By Show and Tell
By Bree Davies
By Bree Davies
By Cory Casciato
By Emilie Johnson
By Robin Edwards
By Bree Davis
By Josiah M. Hesse
The gallery's Front Bay could not accommodate the large early works, so Monica Petty Aiello, who co-directs the gallery with her husband, Tyler, decided to put the show in reverse order. But even though I'm sympathetic to her logic -- the Front Bay does have big windows and an even bigger overhead door -- walking through the show as it was intended makes it impossible to understand Maitland's four-decade development as a painter. And isn't that what a retrospective is all about? Happily, this problem is relatively easy for viewers to solve by simply heading to the end of the show and going through it in reverse, which is what I did.
In the Third Bay, there are a couple of paintings Maitland did in the 1960s when she was a student at the Pennsylvania Academy of the Fine Arts in Philadelphia: "Vortex" and "Still Life with a Side of Bacon." The title of that second one gives away her stylistic influence, British artist Francis Bacon. In both pieces, Maitland paints vaguely surrealist versions of representational imagery, including a figure in "Vortex" and objects on a table in "Side of Bacon." In many ways -- the palette, the blending of colors, the smooth brushwork -- these works are traditional-looking, so it's not surprising to discover that Maitland was originally a realist, especially since the Pennsylvania Academy was a center for traditional painting when she was there.
Western Land: Scapes
Through January 22, William Havu Gallery, 1040 Cherokee Street,303-893-2360
In 1970, Maitland moved to Colorado -- first to Jamestown and then to Boulder, where she's been ever since. The paintings she did during the first few years she lived in the area mark an incredible shift in aesthetic gears. In "James Town," done shortly after she arrived in our state, Maitland completely broke free from representation and traditional painting techniques. The composition is made up of big blocky forms in strong colors, including red, lavender, pink, mustard and black. This painting and others from the same time, such as "Parallel Clocks," are very fresh-looking and could easily have been done right now instead of thirty years ago.
The pivotal painting in the group is the spectacular "Portrait of the Artist as a Young Rose," from 1975. The colors are incredible, a luxurious array of blues, reds and purples in amorphous shapes that were created by pouring paint onto a canvas and then moving and tilting it to create the desired forms. "Young Rose" wasn't Maitland's first experiment with brushless painting, but it was the most completely realized of her early attempts. "It was very physical," she says.
"Young Rose" presaged a decade's worth of poured paintings, the signature examples of which are installed in the west half of the Second Bay. In this section are classic Maitlands, the kind of thing that came to mind when I first heard that this show was on the horizon. In these paintings, large sheets of color were poured on top of one another, allowing the colors underneath to show through in places, especially around the margins of the canvas. They are undeniably beautiful; Maitland's instinctive sense for color and flair for balanced compositions are two of her greatest strengths. Among the standouts in this group are "Two Against One," in which a billowy blue field is surmounted by a mustard one with an orange streak in between, and the transcendental "Amethyst," a violet sheet over a delicious teal-y turquoise. "Amethyst" is one of several paintings in Opened Windows that were loaned to the show by private collectors.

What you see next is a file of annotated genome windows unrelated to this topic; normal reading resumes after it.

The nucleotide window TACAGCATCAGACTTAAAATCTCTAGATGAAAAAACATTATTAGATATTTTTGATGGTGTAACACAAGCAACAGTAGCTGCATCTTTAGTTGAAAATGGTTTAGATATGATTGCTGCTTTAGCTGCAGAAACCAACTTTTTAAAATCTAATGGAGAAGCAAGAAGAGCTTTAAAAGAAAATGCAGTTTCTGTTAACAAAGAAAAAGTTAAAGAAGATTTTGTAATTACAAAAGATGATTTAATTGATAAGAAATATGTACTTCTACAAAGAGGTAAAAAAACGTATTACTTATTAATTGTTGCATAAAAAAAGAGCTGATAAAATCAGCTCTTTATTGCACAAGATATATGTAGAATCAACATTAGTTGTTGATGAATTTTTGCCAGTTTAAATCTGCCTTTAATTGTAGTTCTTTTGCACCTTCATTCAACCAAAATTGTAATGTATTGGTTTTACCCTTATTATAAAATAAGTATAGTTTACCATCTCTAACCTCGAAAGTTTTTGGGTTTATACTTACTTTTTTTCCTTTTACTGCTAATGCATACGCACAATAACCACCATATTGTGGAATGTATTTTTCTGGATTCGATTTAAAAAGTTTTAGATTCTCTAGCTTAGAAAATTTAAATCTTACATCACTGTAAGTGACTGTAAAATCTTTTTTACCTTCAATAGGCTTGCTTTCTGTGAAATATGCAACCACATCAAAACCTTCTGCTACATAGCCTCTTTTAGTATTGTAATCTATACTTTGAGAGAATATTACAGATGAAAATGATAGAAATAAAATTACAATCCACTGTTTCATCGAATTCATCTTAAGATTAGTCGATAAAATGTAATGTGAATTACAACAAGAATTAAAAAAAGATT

Color-field paintings occupied Maitland for years, including during a stint in New York in the late '70s and early '80s. "I had gone there to get famous," Maitland says with a laugh. She fell short of that, but she did exhibit in the city's galleries.
While in New York, Maitland felt pressure to do the same painting over and over. "Everything had to be one idea, all the paintings looking the same and being the same size. I just couldn't do that," she says. "And as corny as it sounds, I wanted to get back to using a brush -- to 'mark-making,' as they say."
In the late '80s, her work changed. Though she still created poured color-field compositions, on top of them she smeared, dripped and scumbled a little bit of pigment. A painting such as "Inner Waves," from 1993, is only slightly different from the color-field pieces of the '80s. But as the years went on, Maitland gradually covered more and more of the surfaces with heavily worked paint, increasingly obscuring the color-field base, as in "Fire in the Yellow Lake," from 2002, and "Sweet Earth Flying," from 2003.